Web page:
Only a madman could end the Vietnam War...
By 1969, the U.S. had been involved in Vietnam for nearly a decade and a half. The war was costly, bloody, and vastly unpopular. And when former President Richard Nixon took office that year, he desperately wanted an off-ramp.
Nixon knew he couldn't pull troops out while the war was still raging. There didn't seem to be any end in sight. So he chose the opposite path... and dramatically escalated the fighting.
Under Operation Giant Lance, which launched that October, the U.S. deployed 18 B-52 bomber jets to patrol the polar ice caps. Each jet was armed with nuclear weapons.
While the public didn't know about the launch, the Soviets – a key ally for Vietnam – could easily see what was going on.
Or so they thought.
What the Soviets didn't realize was that they were focusing on the wrong actions. They were playing directly into the U.S.'s hands.
As I'll explain today, this lesson also applies to investing... because in order to avoid corporate money pits, you have to know exactly how to stay a step ahead of management.
With huge nuclear-armed bombers flying around, the Soviets shifted their approach... and the U.S. was watching.
Nixon and his secretary of state, Henry Kissinger, were utilizing what they called the "madman theory." They made a series of what seemed like irrational, volatile moves... and let the Soviet Union and Vietnam discover their actions on purpose.
Their goal was to convince the enemy that Nixon would stop at nothing to end the war, even nuclear annihilation. They hoped the threat of an unpredictable madman would be enough to bring all sides to the negotiating table.
Moscow and Hanoi already thought that Nixon was irrational. So it wasn't hard to convince them that he might push things further than any reasonable leader. And it was made all the more easy because the two sides were playing entirely different games.
Throughout both the Vietnam War and the Cold War, the Soviets were considered experts at "chess." They read the table and moved their pieces around to gain strategic position. They wanted to win the game in front of them.
On the other hand, U.S. leaders were playing "poker." They were reading the players across the table as opposed to playing the cards they were dealt.
The U.S. would bluff to create unforced errors from the Soviets. And it would play a risk-averse game when the enemy was more volatile. By playing poker when our opponents were playing chess, we were able to stay one step ahead of the Soviet Union and Vietnam.
This strategy doesn't only apply to war, though... It's also critical to investing.
Some of the most influential investors, like hedge-fund managers Steve Cohen and David Einhorn, are also great poker players.
These folks know better than to take data or management's claims at face value. They also look at the company's actions to gauge whether it's trustworthy.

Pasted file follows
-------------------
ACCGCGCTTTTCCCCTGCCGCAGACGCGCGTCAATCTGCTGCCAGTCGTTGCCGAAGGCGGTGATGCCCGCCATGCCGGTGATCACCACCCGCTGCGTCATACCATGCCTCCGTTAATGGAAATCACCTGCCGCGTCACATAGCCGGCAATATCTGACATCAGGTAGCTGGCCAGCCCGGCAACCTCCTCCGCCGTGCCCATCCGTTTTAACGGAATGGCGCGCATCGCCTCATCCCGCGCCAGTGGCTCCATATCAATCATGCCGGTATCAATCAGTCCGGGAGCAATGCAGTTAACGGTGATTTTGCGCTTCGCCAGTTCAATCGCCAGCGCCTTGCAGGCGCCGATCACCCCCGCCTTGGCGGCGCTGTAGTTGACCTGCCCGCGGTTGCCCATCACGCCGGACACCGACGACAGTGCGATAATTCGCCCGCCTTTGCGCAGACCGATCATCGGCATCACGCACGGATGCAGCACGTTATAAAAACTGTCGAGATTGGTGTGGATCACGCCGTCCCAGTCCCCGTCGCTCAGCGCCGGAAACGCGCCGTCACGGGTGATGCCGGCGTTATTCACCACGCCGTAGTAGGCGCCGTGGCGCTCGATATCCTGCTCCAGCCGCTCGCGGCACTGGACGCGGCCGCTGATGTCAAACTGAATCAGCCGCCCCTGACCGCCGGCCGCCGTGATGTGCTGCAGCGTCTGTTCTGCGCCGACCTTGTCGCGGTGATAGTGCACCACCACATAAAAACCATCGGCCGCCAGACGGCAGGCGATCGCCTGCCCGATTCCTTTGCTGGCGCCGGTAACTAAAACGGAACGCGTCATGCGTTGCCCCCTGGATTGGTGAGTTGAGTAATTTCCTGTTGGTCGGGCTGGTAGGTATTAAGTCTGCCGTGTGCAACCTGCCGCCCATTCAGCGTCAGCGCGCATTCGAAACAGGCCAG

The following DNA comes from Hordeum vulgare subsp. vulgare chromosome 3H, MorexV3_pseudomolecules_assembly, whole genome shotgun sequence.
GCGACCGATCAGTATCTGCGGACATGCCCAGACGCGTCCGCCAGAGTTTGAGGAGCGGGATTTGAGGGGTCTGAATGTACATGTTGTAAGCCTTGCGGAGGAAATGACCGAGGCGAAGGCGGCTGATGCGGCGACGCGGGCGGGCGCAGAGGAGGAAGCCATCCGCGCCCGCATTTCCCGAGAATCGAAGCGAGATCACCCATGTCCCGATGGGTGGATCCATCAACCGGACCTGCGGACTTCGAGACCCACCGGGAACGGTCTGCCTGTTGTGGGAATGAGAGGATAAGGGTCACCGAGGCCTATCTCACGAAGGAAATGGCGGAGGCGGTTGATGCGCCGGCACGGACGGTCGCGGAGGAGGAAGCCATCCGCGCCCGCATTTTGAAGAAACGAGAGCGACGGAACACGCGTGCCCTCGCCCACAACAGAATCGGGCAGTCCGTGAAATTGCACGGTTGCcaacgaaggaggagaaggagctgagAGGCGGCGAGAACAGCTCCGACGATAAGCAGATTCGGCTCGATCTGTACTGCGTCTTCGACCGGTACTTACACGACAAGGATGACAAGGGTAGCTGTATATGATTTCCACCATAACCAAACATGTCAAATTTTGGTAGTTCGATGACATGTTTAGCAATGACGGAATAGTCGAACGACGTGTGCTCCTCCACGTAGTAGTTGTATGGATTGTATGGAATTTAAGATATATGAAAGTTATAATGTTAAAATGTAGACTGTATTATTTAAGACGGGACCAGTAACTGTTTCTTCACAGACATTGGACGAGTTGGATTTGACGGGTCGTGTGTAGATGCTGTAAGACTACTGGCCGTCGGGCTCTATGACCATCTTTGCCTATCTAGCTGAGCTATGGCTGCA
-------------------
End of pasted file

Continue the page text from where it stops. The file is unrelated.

And we aim to follow in their footsteps...
Every quarter, subscribers to our Microcap Confidential advisory receive our "Do Not Buy List." It features the worst of the worst microcaps we can find... companies that have failed multiple tests on our rigorous fundamental forensics checklist.
One warning sign we look for is an overabundance of press releases – with little to show for it. That's something we noticed with Blink Charging (BLNK), an electric-vehicle charging station company that we first added to the list in January 2021.
In each update, we take it upon ourselves to count the number of press releases Blink posts. It's at 32 so far this year. Most of them describe conference presentations, new charging stations, and new partnerships.
The company also managed to raise another $100 million earlier this year... which should give it plenty of cash to publish more press releases.
Blink spent far less time acknowledging that it has been hemorrhaging money for years. It lost $0.53 per share in the first quarter. And the stock is down 88% since we first said to stay away. All those press releases were a red flag that told us to take another look.
Corporate executives love to make lofty promises. Blink isn't alone... Plenty of other companies use a barrage of announcements to distract from "weak cards." That's why the savviest investors know how to read between the lines and call management's bluffs.
When a company announces big, newsworthy events that suggest great prospects, don't buy into it blindly. Take a closer look behind the scenes first. Remember that management carefully curates what it says to swing opinions and drive interest.
As investors, we're playing poker... not chess. Spend most of your time looking across the table at the key players. It's the only way to know whether or not they can be trusted.
Wishing you love, joy, and peace,
May 12, 2023
P.S. I just released a brand-new "blacklist" of potential microcap money traps... five of which I've also featured on the Microcap Confidential Do Not Buy List in recent years. These five are all down 50% or more since my team and I first sounded the alarm. And thanks to a critical market catalyst next month, I believe they have plenty of downside left from here.
I shared all the details about what to expect in my latest briefing – including how to access this exclusive report. Plus, I gave away the name and ticker symbol of a company that I believe could go bankrupt in the coming months. Click here for the details.